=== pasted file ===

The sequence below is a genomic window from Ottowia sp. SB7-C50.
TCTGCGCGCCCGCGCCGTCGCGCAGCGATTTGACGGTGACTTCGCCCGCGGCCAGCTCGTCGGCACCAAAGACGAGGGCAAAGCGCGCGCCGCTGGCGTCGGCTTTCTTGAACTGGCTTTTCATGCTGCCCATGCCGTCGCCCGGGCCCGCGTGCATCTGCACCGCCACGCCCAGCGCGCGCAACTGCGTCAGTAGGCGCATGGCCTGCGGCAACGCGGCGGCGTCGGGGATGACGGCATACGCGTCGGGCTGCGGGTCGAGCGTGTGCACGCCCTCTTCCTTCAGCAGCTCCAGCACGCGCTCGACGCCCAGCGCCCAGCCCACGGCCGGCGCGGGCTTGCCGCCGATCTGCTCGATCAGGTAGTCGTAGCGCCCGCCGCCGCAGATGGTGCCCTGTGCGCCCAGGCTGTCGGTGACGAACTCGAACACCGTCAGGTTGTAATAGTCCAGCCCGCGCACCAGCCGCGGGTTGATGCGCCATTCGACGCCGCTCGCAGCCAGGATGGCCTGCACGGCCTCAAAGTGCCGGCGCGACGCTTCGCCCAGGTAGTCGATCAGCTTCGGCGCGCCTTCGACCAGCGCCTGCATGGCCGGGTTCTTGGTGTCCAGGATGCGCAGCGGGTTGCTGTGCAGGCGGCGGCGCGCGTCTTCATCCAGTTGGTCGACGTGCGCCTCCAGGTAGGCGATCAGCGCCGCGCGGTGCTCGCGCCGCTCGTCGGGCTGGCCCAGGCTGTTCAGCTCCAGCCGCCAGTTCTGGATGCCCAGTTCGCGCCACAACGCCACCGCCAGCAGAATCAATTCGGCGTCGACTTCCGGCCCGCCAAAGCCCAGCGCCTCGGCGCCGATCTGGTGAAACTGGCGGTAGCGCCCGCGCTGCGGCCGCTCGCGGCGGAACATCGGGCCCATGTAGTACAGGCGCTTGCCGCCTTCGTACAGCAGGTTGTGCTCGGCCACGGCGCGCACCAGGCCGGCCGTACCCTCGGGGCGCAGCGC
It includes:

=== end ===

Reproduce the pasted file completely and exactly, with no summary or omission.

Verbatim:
The sequence below is a genomic window from Ottowia sp. SB7-C50.
TCTGCGCGCCCGCGCCGTCGCGCAGCGATTTGACGGTGACTTCGCCCGCGGCCAGCTCGTCGGCACCAAAGACGAGGGCAAAGCGCGCGCCGCTGGCGTCGGCTTTCTTGAACTGGCTTTTCATGCTGCCCATGCCGTCGCCCGGGCCCGCGTGCATCTGCACCGCCACGCCCAGCGCGCGCAACTGCGTCAGTAGGCGCATGGCCTGCGGCAACGCGGCGGCGTCGGGGATGACGGCATACGCGTCGGGCTGCGGGTCGAGCGTGTGCACGCCCTCTTCCTTCAGCAGCTCCAGCACGCGCTCGACGCCCAGCGCCCAGCCCACGGCCGGCGCGGGCTTGCCGCCGATCTGCTCGATCAGGTAGTCGTAGCGCCCGCCGCCGCAGATGGTGCCCTGTGCGCCCAGGCTGTCGGTGACGAACTCGAACACCGTCAGGTTGTAATAGTCCAGCCCGCGCACCAGCCGCGGGTTGATGCGCCATTCGACGCCGCTCGCAGCCAGGATGGCCTGCACGGCCTCAAAGTGCCGGCGCGACGCTTCGCCCAGGTAGTCGATCAGCTTCGGCGCGCCTTCGACCAGCGCCTGCATGGCCGGGTTCTTGGTGTCCAGGATGCGCAGCGGGTTGCTGTGCAGGCGGCGGCGCGCGTCTTCATCCAGTTGGTCGACGTGCGCCTCCAGGTAGGCGATCAGCGCCGCGCGGTGCTCGCGCCGCTCGTCGGGCTGGCCCAGGCTGTTCAGCTCCAGCCGCCAGTTCTGGATGCCCAGTTCGCGCCACAACGCCACCGCCAGCAGAATCAATTCGGCGTCGACTTCCGGCCCGCCAAAGCCCAGCGCCTCGGCGCCGATCTGGTGAAACTGGCGGTAGCGCCCGCGCTGCGGCCGCTCGCGGCGGAACATCGGGCCCATGTAGTACAGGCGCTTGCCGCCTTCGTACAGCAGGTTGTGCTCGGCCACGGCGCGCACCAGGCCGGCCGTACCCTCGGGGCGCAGCGC
It includes: